Learn to achieve true empowerment at work

September 21, 2021 - 24 min read
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Empowerment in the workplace, how does it work?

What is empowerment?

4 levels of employee empowerment in the workplace

Strategies for empowerment

The dangers of unstructured empowerment

Empowerment drives diversity and inclusion

The role of company culture

Why is empowerment so important?

Empowerment. It’s a word often said, a goal, a value, a hallmark of modern leadership. Yet it may be one of those leadership principles that can be misunderstood and difficult to put into action. Especially, when we are talking about empowerment at work. 

If we consider the benefits attributed to empowerment, it’s easy to see why leaders talk about it so often. When a new leader (especially a new leader), or even better, an entire organization gets it right, great things can happen. Let’s take a closer look at how empowerment in the workplace plays out. 

Empowerment in the workplace, how does it work?

Empowering employees and teams at work doesn't happen overnight. But by implementing empowerment strategies, you can create a more engaging — and yes, empowered — company and workplace culture. Below are a few benefits you can expect to see. 

Engaged employees Work is interesting, dynamic, and exciting
Trust-based culture Increased trust in leaders and team members
Reduced stress and burnout Increased comfort in taking risks and making mistakes
Better performance Higher levels of motivation and productivity
Improved work environment Positive, joyful, and purpose-driven company culture
Job satisfaction Work is fulfilling, challenging, and meaningful to employees
Employee development Work provides ample opportunity for personal and professional growth

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Engaged employees

Employee engagement increases when team members have the freedom to define the “what” and “how” of their work. Employees are more motivated, satisfied, and better aligned to company goals

A trust-based culture 

Rosabeth Moss Kanter’s work on organizational empowerment shows that employees who work at organizations with cultures of empowerment have greater trust in their leaders.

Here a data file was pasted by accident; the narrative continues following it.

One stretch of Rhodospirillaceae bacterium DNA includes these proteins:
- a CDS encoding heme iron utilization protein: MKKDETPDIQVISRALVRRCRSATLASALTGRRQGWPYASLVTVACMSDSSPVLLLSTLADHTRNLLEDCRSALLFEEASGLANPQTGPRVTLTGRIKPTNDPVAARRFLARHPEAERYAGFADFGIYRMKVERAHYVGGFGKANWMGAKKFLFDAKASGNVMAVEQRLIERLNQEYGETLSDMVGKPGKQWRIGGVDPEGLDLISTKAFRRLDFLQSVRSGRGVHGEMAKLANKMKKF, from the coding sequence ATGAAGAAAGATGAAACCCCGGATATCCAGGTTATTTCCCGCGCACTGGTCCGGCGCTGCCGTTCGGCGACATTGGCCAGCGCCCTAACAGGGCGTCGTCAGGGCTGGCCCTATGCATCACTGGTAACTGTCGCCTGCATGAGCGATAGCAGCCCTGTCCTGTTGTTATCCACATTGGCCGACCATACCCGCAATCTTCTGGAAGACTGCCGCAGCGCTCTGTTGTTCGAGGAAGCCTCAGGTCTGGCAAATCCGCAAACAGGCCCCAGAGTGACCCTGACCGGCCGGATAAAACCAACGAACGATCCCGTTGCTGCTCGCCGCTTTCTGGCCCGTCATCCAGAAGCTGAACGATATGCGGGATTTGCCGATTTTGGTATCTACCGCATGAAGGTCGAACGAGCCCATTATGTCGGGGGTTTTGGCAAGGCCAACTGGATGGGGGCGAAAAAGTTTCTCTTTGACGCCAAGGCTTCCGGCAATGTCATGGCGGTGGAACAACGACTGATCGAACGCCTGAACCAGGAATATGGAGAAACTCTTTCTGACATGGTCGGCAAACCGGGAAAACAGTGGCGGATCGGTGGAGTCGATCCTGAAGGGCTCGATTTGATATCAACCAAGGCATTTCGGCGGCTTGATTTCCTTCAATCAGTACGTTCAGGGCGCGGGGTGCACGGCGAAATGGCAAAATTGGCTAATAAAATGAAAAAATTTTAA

Reduced stress and burnout

Kanter’s work has also shown that an empowered environment can act as an antidote to high-stress conditions which can lead to burnout. At a company that emphasizes empowerment, employees learn to better stress management techniques

Better performance

Employees are often more productive when they are in charge of key decisions about their work. They are further productive when they are held responsible for their contributions.

Delegating tasks to team members enables them to have clear-cut, concrete responsibilities and track their progress at work more effectively. 

An improved work environment

A company full of empowered employees is far more likely to have positive and joyful energy in their environment. The workplace culture will foster autonomy, resilience, and purpose.

Job satisfaction

Empowered employees experience a high sense of self-efficacy at work. They feel unstoppable by the team members and managers. They feel confident in their contributions and their work is meaningful.

Empowered employees enjoy learning and unlocking their full potential. As a bonus, employee retention is likely to increase.

Empowered employees want to remain at work because their jobs enable them to develop.

Employee development

Empowerment leads to new challenges. Overcoming these challenges results in personal and professional growth, especially when leaders deploy coaches to support employees through new, sometimes uncomfortable learning curves.

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What is empowerment?

So what is empowerment?

The Oxford Dictionary gives us two definitions. They highlight why there may be some confusion about how to have an empowered team and culture.

Definition #1 – authority or power given to someone to do something

This definition implies that an individual is not empowered until the power is given to them.

Fred Kofman, executive coach, and author of Conscious Business, describes this view of empowerment as something to be conferred and withdrawn.

In his panel discussion at Wisdom 2.0 2014, Kofman speaks as a leader: “I empower you! Because I am so powerful that I can. And if you displease me, I can disempower you!”

A leader extending power to others can certainly be a form of empowerment. But it can also border on conditional, impermanent authority. Therefore, this would not be a meaningful form of empowerment in the workplace.

Imagine a workplace where we show up in the morning and check our empowerment switch. Am I in the “empowered” state such that I can move forward with my work?